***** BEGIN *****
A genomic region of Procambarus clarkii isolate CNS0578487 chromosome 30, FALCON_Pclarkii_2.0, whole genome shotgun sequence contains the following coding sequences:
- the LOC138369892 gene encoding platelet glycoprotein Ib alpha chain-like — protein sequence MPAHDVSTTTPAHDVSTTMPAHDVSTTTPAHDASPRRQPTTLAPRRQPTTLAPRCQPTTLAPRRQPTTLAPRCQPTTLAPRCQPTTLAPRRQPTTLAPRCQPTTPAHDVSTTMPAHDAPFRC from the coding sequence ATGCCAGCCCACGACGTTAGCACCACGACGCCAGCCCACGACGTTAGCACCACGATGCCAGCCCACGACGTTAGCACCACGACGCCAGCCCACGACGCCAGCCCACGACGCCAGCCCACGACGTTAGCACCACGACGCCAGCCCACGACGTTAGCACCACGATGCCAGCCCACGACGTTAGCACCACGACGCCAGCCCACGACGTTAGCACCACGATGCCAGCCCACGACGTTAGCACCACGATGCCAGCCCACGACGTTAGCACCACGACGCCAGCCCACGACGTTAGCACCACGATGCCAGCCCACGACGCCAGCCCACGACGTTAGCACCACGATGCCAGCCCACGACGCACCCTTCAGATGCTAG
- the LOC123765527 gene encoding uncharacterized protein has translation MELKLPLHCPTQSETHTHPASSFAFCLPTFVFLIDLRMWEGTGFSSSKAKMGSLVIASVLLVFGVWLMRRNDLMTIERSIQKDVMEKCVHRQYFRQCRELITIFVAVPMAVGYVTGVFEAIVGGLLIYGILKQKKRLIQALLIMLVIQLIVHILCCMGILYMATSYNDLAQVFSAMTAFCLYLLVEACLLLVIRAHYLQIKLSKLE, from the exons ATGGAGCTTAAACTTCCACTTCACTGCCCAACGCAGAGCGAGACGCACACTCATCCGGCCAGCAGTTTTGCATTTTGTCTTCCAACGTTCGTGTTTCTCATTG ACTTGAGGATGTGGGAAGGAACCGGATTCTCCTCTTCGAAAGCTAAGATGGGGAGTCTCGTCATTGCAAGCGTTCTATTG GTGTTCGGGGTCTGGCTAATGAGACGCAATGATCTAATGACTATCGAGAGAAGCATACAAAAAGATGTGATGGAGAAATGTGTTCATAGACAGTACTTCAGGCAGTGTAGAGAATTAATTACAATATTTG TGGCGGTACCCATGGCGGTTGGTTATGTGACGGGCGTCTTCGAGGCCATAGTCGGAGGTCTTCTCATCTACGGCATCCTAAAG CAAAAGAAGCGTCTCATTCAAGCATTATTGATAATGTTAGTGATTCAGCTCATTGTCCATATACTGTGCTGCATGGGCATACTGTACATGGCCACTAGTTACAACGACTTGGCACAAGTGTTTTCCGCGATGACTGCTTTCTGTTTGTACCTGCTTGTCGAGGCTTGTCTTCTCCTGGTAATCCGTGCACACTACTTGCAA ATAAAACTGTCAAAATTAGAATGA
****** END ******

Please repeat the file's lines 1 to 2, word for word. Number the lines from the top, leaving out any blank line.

A genomic region of Procambarus clarkii isolate CNS0578487 chromosome 30, FALCON_Pclarkii_2.0, whole genome shotgun sequence contains the following coding sequences:
- the LOC138369892 gene encoding platelet glycoprotein Ib alpha chain-like — protein sequence MPAHDVSTTTPAHDVSTTMPAHDVSTTTPAHDASPRRQPTTLAPRRQPTTLAPRCQPTTLAPRRQPTTLAPRCQPTTLAPRCQPTTLAPRRQPTTLAPRCQPTTPAHDVSTTMPAHDAPFRC from the coding sequence ATGCCAGCCCACGACGTTAGCACCACGACGCCAGCCCACGACGTTAGCACCACGATGCCAGCCCACGACGTTAGCACCACGACGCCAGCCCACGACGCCAGCCCACGACGCCAGCCCACGACGTTAGCACCACGACGCCAGCCCACGACGTTAGCACCACGATGCCAGCCCACGACGTTAGCACCACGACGCCAGCCCACGACGTTAGCACCACGATGCCAGCCCACGACGTTAGCACCACGATGCCAGCCCACGACGTTAGCACCACGACGCCAGCCCACGACGTTAGCACCACGATGCCAGCCCACGACGCCAGCCCACGACGTTAGCACCACGATGCCAGCCCACGACGCACCCTTCAGATGCTAG